Due to the irregular nature of connections in most graph datasets, partitioning graph algorithms across multiple computational nodes that do not share a common memory inevitably leads to large amounts of interconnect traffic. Previous research has shown that FPGAs can outcompete software-based graph processing in shared memory contexts, but it remains an open question if this advantage can be maintained in distributed systems. In this work, we present GraVF-M, a framework designed to ease the implementation of FPGA-based graph processing accelerators for multi-FPGA platforms with distributed memory. Based on a lightweight description of the algorithm kernel, the framework automatically generates optimized RTL code for the whole multi-FPGA design. We exploit an aspect of the programming model to present a familiar message-passing paradigm to the user, while under the hood implementing a more efficient architecture that can reduce the necessary inter-FPGA network traffic by a factor equal to the average degree of the input graph. A performance model based on a theoretical analysis of the factors influencing performance serves to evaluate the efficiency of our implementation. With a throughput of up to 5.8 GTEPS on a 4-FPGA system, the designs generated by GraVF-M compare favorably to state-of-the-art frameworks from the literature.
Detecting traces of positive selection in genomes carries theoretical significance and has practical applications, from shedding light on the forces that drive adaptive evolution to the design of more effective drug treatments. The size of genomic datasets currently grows at an unprecedented pace, fueled by continuous advances in DNA sequencing technologies, leading to ever-increasing compute and memory requirements for meaningful genomic analyses. The majority of existing methods for positive selection detection either are not designed to handle whole genomes or scale poorly with the sample size; they inevitably resort to a run-time versus accuracy trade-off, raising an alarming concern for the feasibility of future large-scale scans. To this end, we present RAiSD-X, a high-performance system that relies on a decoupled access-execute processing paradigm for efficient FPGA acceleration, and couples a novel, to our knowledge, sliding-window algorithm for the recently introduced ? statistic with a mutation-driven hashing technique to rapidly detect patterns in the data. RAiSD-X achieves up to three orders of magnitude faster processing than widely used software implementations, and more importantly, it can exhaustively scan thousands of human chromosomes in minutes, yielding a scalable full-system solution for future studies of positive selection in species of flora and fauna.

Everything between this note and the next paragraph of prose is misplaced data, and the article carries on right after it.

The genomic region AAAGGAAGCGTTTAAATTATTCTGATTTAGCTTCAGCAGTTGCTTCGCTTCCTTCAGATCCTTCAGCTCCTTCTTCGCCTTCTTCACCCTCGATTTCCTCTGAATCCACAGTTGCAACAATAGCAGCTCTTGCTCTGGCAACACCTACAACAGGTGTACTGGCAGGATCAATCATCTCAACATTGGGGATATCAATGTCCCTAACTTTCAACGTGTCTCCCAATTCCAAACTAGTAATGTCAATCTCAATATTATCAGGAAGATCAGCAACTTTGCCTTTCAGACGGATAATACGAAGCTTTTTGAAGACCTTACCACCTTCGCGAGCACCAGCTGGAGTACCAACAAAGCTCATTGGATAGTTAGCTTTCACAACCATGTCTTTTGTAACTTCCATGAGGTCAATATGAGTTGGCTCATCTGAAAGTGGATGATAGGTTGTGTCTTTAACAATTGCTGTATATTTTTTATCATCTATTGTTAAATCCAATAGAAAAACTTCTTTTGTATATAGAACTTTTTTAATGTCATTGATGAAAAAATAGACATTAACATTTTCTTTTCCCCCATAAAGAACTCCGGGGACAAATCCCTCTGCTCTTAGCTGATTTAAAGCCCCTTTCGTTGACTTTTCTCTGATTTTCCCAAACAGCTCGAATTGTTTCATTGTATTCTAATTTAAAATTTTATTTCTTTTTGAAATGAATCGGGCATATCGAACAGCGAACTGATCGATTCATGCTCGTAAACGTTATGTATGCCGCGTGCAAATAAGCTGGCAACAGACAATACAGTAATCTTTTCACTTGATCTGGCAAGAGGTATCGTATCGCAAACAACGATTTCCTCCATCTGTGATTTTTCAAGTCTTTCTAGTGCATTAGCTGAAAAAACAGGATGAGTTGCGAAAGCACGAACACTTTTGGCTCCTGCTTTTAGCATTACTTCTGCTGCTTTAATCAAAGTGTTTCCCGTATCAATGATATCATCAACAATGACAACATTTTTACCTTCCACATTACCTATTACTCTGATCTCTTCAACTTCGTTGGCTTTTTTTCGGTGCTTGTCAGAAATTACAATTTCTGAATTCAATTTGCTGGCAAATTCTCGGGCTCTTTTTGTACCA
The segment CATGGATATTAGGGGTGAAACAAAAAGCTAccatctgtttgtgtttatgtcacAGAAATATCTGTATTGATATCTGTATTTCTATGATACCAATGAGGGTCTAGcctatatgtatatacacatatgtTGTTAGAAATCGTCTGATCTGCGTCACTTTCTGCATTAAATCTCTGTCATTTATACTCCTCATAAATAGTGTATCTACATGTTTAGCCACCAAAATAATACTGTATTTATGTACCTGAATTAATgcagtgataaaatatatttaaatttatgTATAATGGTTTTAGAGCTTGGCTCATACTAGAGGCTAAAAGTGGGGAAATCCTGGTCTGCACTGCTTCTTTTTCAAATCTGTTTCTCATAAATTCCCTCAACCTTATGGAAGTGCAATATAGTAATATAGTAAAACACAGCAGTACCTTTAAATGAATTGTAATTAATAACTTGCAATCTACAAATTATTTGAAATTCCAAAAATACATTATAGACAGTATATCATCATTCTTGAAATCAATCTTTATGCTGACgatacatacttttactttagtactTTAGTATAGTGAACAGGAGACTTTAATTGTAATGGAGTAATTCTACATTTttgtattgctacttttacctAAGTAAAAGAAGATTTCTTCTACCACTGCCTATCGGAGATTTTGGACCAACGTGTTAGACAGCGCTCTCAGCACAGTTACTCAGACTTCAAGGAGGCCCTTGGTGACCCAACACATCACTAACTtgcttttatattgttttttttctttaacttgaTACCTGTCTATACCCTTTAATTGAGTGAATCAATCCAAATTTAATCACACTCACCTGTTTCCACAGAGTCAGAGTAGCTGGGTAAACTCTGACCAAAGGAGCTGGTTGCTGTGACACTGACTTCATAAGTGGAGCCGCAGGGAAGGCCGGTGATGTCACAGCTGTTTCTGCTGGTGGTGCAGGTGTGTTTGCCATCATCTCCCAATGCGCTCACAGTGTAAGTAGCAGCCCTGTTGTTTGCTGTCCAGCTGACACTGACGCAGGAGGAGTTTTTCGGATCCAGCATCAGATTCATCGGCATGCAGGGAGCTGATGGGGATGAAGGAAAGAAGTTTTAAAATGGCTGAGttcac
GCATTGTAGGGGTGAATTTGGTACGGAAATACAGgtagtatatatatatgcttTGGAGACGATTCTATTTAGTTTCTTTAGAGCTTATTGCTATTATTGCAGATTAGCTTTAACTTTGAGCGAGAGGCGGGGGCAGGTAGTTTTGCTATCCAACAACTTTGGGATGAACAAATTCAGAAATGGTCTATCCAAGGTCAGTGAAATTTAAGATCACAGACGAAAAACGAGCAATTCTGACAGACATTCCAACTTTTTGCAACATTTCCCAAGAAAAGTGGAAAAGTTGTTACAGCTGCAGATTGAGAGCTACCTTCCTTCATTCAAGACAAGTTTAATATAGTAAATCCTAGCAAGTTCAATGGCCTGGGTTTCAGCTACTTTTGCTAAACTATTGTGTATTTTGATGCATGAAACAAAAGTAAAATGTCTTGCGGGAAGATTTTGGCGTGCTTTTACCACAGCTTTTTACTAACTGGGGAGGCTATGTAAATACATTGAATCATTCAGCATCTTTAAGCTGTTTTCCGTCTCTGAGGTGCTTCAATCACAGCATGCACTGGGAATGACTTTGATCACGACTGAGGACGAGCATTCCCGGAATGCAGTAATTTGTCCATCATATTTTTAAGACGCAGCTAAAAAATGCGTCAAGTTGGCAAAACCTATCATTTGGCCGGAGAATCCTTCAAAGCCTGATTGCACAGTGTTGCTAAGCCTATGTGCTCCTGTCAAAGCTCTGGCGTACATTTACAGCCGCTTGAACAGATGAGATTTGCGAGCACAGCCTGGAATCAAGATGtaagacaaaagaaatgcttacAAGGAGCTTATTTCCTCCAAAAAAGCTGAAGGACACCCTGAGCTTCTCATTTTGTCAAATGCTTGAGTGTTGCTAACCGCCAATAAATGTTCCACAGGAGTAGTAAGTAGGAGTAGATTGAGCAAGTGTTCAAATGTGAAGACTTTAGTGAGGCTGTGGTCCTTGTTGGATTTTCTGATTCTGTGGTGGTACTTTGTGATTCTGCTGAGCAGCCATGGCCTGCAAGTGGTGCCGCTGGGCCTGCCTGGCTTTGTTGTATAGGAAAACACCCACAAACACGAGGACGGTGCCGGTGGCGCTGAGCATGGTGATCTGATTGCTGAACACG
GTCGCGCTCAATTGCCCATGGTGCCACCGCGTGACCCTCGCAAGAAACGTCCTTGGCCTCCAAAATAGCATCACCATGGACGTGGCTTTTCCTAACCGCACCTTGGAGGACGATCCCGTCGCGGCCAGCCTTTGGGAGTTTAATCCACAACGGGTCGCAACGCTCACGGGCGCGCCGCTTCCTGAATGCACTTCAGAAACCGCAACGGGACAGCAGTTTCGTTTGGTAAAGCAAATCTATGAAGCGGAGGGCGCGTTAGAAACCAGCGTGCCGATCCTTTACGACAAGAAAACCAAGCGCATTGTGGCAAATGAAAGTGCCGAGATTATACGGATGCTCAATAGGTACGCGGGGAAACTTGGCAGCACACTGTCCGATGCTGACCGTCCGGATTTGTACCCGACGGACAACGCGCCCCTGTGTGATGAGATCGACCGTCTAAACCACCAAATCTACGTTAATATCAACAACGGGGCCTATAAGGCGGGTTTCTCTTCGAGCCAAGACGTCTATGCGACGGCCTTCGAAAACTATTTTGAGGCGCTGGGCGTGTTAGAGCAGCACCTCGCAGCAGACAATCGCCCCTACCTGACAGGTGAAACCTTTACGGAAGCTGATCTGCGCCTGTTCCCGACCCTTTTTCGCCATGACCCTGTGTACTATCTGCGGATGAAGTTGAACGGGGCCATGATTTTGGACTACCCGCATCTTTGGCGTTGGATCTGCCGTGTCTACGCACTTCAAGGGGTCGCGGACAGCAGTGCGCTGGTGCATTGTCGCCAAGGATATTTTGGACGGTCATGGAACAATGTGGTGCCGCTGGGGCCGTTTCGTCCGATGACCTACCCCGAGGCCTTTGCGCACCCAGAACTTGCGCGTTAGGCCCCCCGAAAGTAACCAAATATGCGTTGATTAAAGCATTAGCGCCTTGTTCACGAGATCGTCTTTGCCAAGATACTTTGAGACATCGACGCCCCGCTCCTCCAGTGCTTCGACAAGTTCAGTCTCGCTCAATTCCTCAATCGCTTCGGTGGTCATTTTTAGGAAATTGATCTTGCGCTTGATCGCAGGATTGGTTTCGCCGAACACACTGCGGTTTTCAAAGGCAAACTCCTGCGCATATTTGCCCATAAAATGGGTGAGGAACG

We present a hardware generator for computations with regular structure including the fast Fourier transform (FFT), sorting networks, and others. The input of the generator is a high-level description of the algorithm; the output is a token-based, synchronized design in the form of RTL-Verilog. Building on prior work, the generator uses several layers of domain-specific languages (DSLs) to represent and optimize at different levels of abstraction to produce a RAM- and area-efficient hardware implementation. Two of these layers and DSLs are novel. The first one allows the use and domain-specific optimization of state-of-the-art streaming permutations. The second DSL enables the automatic pipelining of a streaming hardware dataflow and the synchronization of its data-independent control signals. The generator including the DSLs are implemented in Scala, leveraging its type system, and uses concepts from lightweight modular staging (LMS) to handle the constraints of streaming hardware. Particularly, these concepts offer genericity over hardware number representation, including seamless switching between fixed-point arithmetic and FloPoCo generated IEEE floating-point operators, while ensuring type-safety. We show benchmarks of generated FFTs, sorting networks and Walsh-Hadamard transforms that outperform prior generators.